Abstract/Details

Applying change detection to test the noticeability of componants of medical labels


2010 2010

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Abstract (summary)

Perception is an active, computationally demanding process that requires cognition as well as perception and attention involves looking at specific features of the environment in a more detailed and focused manner. Inattentional blindness occurs when a stimulus that is not attended is not perceived, even though a person is looking directly at it. Given the documented prevalence of medication error and the criticality of the information contained on the labeling that accompanies medication, research was conducted using change detection to measure the ability of TALL Man lettering to garner attention in labels.

Two populations were targeted for this study, those who were employed as healthcare professionals and those who were not. There was a significant interaction between graphic presentation (TALL Man vs traditional) and profession (P=0.0243). Time to change detection was decreased for all professions when the change was presented in a TALL Man presentation as compared to the traditional text. However, the magnitude of this difference and its significance was greatest for nurses (P<0.0001). A main effect of ordered group was evident on time to detect the change (P<0.0001), a significant positional effect of change was detected on time to detect the (P < 0.0001), and there was marginal evidence (P=0.0821) for a difference between word pairs when the dependent variable was time to change detection.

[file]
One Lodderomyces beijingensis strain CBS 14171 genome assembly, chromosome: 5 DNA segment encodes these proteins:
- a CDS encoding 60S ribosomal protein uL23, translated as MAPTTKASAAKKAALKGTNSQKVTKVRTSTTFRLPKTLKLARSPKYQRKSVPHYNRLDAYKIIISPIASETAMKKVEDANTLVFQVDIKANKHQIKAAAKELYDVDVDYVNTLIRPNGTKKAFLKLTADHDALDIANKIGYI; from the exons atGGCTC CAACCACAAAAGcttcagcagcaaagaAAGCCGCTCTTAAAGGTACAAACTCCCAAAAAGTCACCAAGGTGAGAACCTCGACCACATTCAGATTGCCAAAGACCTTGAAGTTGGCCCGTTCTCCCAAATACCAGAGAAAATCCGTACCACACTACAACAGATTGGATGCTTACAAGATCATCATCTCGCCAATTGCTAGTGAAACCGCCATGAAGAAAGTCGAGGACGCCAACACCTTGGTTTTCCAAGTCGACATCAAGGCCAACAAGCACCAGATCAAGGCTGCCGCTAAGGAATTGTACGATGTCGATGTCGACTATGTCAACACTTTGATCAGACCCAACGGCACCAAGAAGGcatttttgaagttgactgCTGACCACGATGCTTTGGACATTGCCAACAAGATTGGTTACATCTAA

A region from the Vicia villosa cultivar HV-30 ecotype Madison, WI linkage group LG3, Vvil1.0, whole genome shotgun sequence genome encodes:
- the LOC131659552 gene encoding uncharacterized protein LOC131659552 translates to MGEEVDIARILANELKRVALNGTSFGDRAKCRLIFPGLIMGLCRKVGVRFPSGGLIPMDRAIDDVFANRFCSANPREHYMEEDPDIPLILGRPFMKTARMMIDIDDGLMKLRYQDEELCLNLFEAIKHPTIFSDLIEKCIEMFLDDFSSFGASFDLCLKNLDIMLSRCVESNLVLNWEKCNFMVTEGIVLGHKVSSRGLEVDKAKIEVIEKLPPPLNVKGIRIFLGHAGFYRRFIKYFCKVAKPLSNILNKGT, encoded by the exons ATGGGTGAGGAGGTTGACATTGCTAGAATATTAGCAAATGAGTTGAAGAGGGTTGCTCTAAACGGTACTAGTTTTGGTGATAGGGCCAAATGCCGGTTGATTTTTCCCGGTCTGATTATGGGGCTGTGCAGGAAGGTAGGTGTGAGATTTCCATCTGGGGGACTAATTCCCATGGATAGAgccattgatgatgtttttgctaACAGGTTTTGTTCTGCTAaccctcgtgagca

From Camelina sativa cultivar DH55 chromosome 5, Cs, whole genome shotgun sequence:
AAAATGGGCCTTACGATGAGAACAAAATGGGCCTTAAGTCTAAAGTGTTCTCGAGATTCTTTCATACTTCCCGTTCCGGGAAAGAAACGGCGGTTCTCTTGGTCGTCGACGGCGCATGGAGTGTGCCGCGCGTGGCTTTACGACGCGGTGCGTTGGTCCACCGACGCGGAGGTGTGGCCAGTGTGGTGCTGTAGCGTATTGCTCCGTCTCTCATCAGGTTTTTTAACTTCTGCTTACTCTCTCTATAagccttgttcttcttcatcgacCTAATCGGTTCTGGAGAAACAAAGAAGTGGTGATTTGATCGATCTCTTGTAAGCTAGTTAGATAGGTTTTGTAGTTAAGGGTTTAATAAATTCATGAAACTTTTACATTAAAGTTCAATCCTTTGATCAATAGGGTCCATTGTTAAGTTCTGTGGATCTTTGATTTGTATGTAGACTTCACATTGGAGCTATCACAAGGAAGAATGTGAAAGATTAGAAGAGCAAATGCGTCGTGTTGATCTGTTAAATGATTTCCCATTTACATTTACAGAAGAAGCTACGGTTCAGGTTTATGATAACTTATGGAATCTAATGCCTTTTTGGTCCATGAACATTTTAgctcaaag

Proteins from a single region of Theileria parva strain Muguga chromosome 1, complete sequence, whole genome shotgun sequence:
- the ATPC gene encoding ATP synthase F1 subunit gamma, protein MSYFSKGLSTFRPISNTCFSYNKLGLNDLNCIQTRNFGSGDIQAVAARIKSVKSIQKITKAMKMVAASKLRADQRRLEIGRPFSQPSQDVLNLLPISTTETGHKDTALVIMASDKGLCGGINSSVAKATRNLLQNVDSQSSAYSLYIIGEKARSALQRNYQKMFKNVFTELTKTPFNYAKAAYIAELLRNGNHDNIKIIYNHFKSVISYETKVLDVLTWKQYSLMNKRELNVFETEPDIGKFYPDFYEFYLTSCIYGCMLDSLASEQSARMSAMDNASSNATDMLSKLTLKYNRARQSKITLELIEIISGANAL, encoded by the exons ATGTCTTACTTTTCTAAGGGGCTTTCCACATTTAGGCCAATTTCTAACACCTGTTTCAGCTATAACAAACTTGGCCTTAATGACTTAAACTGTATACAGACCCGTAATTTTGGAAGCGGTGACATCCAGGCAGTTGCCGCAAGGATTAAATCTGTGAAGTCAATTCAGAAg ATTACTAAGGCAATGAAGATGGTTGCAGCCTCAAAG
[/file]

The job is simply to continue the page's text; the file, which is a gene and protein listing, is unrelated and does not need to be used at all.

Indexing (details)


Subject
Packaging
Classification
0549: Packaging
Identifier / keyword
Applied sciences
Title
Applying change detection to test the noticeability of componants of medical labels
Author
DeHenau, Carly Jean
Number of pages
74
Publication year
2010
Degree date
2010
School code
0128
Source
MAI 49/02M, Masters Abstracts International
Place of publication
Ann Arbor
Country of publication
United States
ISBN
9781124334950
Advisor
Bix, Laura
University/institution
Michigan State University
University location
United States -- Michigan
Degree
M.S.
Source type
Dissertations & Theses
Language
English
Document type
Dissertation/Thesis
Dissertation/thesis number
1487212
ProQuest document ID
815405619
Copyright
Database copyright ProQuest LLC; ProQuest does not claim copyright in the individual underlying works.
Document URL
http://search.proquest.com/docview/815405619
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